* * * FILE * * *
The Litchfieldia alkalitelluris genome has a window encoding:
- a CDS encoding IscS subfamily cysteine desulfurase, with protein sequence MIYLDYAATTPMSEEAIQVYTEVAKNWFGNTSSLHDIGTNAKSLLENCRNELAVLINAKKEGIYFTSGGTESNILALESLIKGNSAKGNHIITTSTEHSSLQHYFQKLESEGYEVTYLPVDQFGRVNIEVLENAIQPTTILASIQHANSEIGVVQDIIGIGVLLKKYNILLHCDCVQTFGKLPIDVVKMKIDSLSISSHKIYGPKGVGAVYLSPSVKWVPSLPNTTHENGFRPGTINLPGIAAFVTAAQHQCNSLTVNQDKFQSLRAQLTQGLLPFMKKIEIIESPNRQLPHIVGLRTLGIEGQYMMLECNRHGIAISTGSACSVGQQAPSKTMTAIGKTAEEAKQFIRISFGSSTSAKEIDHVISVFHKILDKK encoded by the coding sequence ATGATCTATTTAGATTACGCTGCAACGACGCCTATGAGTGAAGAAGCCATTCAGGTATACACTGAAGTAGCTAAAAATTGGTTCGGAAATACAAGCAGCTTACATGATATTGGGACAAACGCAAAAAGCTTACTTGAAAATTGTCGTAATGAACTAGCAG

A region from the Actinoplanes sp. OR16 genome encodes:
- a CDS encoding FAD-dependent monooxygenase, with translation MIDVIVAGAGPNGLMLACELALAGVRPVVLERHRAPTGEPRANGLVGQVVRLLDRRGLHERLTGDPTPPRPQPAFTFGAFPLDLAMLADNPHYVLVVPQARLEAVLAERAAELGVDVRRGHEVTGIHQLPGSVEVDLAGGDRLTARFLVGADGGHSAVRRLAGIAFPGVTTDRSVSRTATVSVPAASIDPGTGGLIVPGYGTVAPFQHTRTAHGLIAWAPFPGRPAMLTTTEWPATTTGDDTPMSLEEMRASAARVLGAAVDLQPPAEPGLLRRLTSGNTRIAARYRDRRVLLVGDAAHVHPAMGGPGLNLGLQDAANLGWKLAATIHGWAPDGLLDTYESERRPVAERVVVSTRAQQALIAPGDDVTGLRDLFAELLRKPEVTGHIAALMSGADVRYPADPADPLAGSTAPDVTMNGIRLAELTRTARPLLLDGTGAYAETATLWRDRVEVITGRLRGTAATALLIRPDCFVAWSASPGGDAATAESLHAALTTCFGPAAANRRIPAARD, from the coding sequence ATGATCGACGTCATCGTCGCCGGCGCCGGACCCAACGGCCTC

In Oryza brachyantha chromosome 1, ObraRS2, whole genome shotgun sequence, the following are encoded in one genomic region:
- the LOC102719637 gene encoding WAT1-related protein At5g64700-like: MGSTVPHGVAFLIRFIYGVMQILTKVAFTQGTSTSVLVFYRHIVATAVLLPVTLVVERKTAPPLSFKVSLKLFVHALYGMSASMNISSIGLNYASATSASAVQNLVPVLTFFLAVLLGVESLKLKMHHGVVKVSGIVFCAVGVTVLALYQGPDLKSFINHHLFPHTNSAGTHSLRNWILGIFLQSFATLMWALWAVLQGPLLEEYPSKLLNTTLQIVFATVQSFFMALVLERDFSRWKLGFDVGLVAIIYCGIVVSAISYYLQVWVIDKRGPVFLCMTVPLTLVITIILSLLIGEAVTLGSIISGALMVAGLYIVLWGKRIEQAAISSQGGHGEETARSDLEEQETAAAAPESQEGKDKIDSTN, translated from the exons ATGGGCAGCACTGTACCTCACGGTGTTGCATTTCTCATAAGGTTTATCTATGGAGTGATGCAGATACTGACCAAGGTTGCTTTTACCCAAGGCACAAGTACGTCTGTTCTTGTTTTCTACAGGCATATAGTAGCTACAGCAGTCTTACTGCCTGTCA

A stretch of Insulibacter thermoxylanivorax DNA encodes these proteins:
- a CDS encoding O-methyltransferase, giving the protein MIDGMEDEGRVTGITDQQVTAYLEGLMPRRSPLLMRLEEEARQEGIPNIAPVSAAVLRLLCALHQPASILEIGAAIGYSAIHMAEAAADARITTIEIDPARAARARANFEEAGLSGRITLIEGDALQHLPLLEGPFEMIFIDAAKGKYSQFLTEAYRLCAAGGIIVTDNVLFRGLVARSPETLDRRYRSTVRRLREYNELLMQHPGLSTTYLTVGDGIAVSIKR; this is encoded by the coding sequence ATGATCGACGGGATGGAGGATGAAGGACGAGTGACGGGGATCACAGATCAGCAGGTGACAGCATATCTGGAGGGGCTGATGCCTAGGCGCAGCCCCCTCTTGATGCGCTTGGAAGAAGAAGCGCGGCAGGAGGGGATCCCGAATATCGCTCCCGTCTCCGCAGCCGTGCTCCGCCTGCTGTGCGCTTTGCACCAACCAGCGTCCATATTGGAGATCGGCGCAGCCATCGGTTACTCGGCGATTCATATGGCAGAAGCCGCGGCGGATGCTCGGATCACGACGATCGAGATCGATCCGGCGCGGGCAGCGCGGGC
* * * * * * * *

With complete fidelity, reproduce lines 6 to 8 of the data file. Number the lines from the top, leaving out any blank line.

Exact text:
- the LOC102719637 gene encoding WAT1-related protein At5g64700-like: MGSTVPHGVAFLIRFIYGVMQILTKVAFTQGTSTSVLVFYRHIVATAVLLPVTLVVERKTAPPLSFKVSLKLFVHALYGMSASMNISSIGLNYASATSASAVQNLVPVLTFFLAVLLGVESLKLKMHHGVVKVSGIVFCAVGVTVLALYQGPDLKSFINHHLFPHTNSAGTHSLRNWILGIFLQSFATLMWALWAVLQGPLLEEYPSKLLNTTLQIVFATVQSFFMALVLERDFSRWKLGFDVGLVAIIYCGIVVSAISYYLQVWVIDKRGPVFLCMTVPLTLVITIILSLLIGEAVTLGSIISGALMVAGLYIVLWGKRIEQAAISSQGGHGEETARSDLEEQETAAAAPESQEGKDKIDSTN, translated from the exons ATGGGCAGCACTGTACCTCACGGTGTTGCATTTCTCATAAGGTTTATCTATGGAGTGATGCAGATACTGACCAAGGTTGCTTTTACCCAAGGCACAAGTACGTCTGTTCTTGTTTTCTACAGGCATATAGTAGCTACAGCAGTCTTACTGCCTGTCA

A stretch of Insulibacter thermoxylanivorax DNA encodes these proteins:
- a CDS encoding O-methyltransferase, giving the protein MIDGMEDEGRVTGITDQQVTAYLEGLMPRRSPLLMRLEEEARQEGIPNIAPVSAAVLRLLCALHQPASILEIGAAIGYSAIHMAEAAADARITTIEIDPARAARARANFEEAGLSGRITLIEGDALQHLPLLEGPFEMIFIDAAKGKYSQFLTEAYRLCAAGGIIVTDNVLFRGLVARSPETLDRRYRSTVRRLREYNELLMQHPGLSTTYLTVGDGIAVSIKR; this is encoded by the coding sequence ATGATCGACGGGATGGAGGATGAAGGACGAGTGACGGGGATCACAGATCAGCAGGTGACAGCATATCTGGAGGGGCTGATGCCTAGGCGCAGCCCCCTCTTGATGCGCTTGGAAGAAGAAGCGCGGCAGGAGGGGATCCCGAATATCGCTCCCGTCTCCGCAGCCGTGCTCCGCCTGCTGTGCGCTTTGCACCAACCAGCGTCCATATTGGAGATCGGCGCAGCCATCGGTTACTCGGCGATTCATATGGCAGAAGCCGCGGCGGATGCTCGGATCACGACGATCGAGATCGATCCGGCGCGGGCAGCGCGGGC